Reactive oxygen species: Metabolism, oxidative stress, and signal transduction

Klaus Apel*, Heribert Hirt

*Corresponding author for this work

Research output: Contribution to journalReview articlepeer-review

8982 Scopus citations


Several reactive oxygen species (ROS) are continuously produced in plants as byproducts of aerobic metabolism. Depending on the nature of the ROS species, some are highly toxic and rapidly detoxified by various cellular enzymatic and nonenzymatic mechanisms. Whereas plants are surfeited with mechanisms to combat increased ROS levels during abiotic stress conditions, in other circumstances plants appear to purposefully generate ROS as signaling molecules to control various processes including pathogen defense, programmed cell death, and stomatal behavior. This review describes the mechanisms of ROS generation and removal in plants during development and under biotic and abiotic stress conditions. New insights into the complexity and roles that ROS play in plants have come from genetic analyses of ROS detoxifying and signaling mutants. Considering recent ROS-induced genome-wide expression analyses, the possible functions and mechanisms for ROS sensing and signaling in plants are compared with those in animals and yeast.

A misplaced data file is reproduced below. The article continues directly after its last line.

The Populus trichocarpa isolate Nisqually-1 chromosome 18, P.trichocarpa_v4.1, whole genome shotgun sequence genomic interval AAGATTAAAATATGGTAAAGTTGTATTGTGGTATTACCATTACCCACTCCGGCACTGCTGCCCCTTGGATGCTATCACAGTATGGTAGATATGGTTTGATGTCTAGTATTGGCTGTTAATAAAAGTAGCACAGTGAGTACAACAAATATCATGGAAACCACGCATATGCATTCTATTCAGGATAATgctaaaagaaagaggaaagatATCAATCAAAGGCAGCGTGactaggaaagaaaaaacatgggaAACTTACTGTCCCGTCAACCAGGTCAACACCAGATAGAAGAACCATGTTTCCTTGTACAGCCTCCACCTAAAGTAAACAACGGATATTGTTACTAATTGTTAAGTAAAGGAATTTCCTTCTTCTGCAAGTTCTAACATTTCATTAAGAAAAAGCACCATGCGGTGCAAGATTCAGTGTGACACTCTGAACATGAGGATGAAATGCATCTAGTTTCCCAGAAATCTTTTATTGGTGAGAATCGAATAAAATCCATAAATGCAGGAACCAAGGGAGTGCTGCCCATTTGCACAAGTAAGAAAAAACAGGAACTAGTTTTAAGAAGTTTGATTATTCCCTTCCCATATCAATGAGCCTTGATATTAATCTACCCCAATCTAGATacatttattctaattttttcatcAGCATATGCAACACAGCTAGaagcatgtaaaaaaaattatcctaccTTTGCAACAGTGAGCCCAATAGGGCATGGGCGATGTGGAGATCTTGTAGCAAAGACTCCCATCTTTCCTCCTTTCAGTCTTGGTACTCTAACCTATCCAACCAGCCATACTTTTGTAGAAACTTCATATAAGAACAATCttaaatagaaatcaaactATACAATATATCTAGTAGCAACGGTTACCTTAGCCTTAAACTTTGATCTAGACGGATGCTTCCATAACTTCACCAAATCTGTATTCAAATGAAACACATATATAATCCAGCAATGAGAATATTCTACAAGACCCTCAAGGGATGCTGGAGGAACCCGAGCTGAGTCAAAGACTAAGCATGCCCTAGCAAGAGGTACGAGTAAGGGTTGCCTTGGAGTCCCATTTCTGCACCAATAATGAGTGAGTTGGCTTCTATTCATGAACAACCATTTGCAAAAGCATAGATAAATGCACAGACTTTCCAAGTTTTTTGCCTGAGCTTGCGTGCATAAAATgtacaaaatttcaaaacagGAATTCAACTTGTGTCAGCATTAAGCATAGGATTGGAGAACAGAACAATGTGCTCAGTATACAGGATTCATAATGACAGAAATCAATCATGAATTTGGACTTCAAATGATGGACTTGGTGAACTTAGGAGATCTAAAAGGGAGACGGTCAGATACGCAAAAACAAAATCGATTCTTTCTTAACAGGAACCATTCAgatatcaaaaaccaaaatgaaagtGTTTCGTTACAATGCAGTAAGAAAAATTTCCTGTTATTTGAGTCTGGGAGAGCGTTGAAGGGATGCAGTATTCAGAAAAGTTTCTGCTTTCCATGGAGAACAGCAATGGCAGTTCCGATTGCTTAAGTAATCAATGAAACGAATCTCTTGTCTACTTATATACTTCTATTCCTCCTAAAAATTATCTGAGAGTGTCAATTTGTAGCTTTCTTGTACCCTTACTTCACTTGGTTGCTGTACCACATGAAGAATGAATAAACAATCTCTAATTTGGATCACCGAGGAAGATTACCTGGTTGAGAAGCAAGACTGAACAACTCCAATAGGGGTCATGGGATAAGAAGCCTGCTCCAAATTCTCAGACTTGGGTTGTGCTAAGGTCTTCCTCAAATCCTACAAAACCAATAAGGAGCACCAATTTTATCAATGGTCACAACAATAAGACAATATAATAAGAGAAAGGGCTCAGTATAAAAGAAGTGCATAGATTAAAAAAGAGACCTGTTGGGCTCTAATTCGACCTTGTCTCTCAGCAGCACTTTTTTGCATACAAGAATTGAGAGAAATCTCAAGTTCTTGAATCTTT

Original languageEnglish (US)
Pages (from-to)373-399
Number of pages27
JournalAnnual review of plant biology
StatePublished - 2004
Externally publishedYes


  • Abiotic stress
  • Pathogen defense
  • Programmed cell death

ASJC Scopus subject areas

  • Molecular Biology
  • Physiology
  • Plant Science
  • Cell Biology


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